- Academic lead
- Dr Raul Fuentes, School of Civil Engineering
- Dr Duncan Borman, School of Civil Engineering, Dr Andy Sleigh, School of Civil Engineering, Prof Jeff Peakall, School of Earth and Environment, Dr William Murphy, School of Earth and Environment
- Project themes
- Geophysical flows, Particulate flows, sediments & rheology
In this project the student will model debris flows using CFD methods to obtain predictive tools for the travel distance and extent of debris flows. The CFD models will be tested against inter alia field observations and flume experiments.
Debris flows exist in a variety of environments and often are generated from debris stored in valley heads. They are also often large volume and extremely rapid (Cruden and Varnes, 1996).
The challenges posed to infrastructure development by this category of slope failures derive from the velocity of the flowing mass; the particle size distribution of the landslide (see figure 1); and poor understanding of the mechanics of their movement and therefore their travel distance. Hence, damage is caused by a fluidized sliding mass impacting on downslope infrastructure and can be catastrophic. The travel distances and fluidity make prediction of flowslide movement patterns difficult. Some initial work is showing that CFD has great potential in improving both the understanding and predictions of debris flows and hence, their potential for damage.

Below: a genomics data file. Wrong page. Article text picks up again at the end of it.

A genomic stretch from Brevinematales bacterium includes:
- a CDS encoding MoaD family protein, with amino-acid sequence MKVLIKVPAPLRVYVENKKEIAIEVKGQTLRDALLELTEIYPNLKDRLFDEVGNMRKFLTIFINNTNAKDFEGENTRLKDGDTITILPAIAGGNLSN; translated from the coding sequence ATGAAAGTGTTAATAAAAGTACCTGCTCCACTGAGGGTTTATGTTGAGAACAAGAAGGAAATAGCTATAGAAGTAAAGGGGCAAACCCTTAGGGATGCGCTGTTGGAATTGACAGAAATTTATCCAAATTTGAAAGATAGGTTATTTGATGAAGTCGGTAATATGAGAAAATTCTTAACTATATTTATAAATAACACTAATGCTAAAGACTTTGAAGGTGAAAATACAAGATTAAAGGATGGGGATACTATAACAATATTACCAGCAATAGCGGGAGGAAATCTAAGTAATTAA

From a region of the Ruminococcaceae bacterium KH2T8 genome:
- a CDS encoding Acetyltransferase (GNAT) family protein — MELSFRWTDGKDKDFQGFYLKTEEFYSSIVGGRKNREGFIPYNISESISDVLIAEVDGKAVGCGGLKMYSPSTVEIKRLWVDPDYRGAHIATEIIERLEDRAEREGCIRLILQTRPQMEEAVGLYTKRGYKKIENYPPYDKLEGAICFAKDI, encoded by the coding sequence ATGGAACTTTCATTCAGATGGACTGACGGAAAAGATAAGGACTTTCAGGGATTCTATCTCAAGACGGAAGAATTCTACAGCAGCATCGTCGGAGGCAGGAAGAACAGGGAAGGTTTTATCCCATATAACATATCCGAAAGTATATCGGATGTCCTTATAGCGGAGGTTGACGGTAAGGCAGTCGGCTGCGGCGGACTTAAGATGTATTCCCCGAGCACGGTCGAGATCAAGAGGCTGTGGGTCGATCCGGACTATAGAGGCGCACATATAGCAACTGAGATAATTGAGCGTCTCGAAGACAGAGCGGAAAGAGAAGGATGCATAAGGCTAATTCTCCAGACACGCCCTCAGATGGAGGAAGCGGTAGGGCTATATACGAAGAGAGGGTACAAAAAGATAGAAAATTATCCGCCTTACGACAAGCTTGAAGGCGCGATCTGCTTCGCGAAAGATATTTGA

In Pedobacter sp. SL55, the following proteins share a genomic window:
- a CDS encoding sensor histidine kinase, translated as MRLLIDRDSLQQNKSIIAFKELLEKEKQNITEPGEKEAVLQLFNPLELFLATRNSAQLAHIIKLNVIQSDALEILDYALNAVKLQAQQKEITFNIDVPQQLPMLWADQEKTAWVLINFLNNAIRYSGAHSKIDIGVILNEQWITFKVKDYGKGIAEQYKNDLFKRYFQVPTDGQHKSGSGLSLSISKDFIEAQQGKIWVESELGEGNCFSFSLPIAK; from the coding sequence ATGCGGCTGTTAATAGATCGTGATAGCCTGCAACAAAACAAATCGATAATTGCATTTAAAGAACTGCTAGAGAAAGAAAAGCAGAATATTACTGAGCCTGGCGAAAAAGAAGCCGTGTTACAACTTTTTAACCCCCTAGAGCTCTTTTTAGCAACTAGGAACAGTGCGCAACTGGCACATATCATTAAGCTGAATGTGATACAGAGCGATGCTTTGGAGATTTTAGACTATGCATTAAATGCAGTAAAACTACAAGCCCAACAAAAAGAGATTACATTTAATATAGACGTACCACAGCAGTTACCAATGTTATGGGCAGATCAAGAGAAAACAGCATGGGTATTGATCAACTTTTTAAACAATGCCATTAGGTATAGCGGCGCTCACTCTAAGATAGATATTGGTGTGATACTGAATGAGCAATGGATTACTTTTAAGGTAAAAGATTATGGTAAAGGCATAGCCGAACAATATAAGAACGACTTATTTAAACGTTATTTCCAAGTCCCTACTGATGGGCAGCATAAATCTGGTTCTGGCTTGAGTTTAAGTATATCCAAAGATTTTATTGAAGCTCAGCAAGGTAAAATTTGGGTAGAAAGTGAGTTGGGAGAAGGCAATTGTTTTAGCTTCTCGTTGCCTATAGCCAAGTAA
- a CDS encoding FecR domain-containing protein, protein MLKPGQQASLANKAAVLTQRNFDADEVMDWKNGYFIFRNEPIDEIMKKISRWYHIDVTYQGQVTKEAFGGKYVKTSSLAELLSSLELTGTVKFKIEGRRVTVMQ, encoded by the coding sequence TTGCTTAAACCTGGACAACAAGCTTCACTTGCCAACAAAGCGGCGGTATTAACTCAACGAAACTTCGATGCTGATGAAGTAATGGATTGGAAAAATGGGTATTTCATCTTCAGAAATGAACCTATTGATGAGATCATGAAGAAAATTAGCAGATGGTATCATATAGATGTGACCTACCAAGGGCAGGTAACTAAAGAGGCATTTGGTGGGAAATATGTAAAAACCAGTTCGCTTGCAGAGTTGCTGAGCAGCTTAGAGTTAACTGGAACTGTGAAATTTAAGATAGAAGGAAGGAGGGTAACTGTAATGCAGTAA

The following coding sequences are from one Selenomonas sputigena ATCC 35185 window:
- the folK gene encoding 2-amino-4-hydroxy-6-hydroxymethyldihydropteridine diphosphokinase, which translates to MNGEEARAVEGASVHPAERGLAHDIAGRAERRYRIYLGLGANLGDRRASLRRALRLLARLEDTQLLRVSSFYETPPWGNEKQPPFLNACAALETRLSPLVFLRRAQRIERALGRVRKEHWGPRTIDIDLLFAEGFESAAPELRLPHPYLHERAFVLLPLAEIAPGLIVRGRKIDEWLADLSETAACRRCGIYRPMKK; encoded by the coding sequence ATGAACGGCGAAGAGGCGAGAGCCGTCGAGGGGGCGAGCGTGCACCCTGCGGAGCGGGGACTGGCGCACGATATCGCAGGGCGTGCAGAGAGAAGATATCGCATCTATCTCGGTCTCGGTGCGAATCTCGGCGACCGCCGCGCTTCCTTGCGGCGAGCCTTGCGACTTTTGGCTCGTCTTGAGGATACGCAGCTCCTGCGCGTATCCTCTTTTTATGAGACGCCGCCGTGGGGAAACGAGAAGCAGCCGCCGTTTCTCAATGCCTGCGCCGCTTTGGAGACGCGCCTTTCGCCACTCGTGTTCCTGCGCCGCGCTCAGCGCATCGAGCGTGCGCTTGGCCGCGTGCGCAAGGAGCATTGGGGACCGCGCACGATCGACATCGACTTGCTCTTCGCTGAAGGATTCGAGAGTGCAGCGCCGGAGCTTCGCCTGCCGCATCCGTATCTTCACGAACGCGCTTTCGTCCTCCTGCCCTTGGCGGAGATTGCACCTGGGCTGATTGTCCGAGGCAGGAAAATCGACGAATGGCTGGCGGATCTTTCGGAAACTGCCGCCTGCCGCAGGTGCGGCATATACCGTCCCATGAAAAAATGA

Some groups are emerging, like that of Professor Pastor at the Universidad Politecnica de Madrid (UPM). Note it is anticipated the student will spend time in Madrid working with them.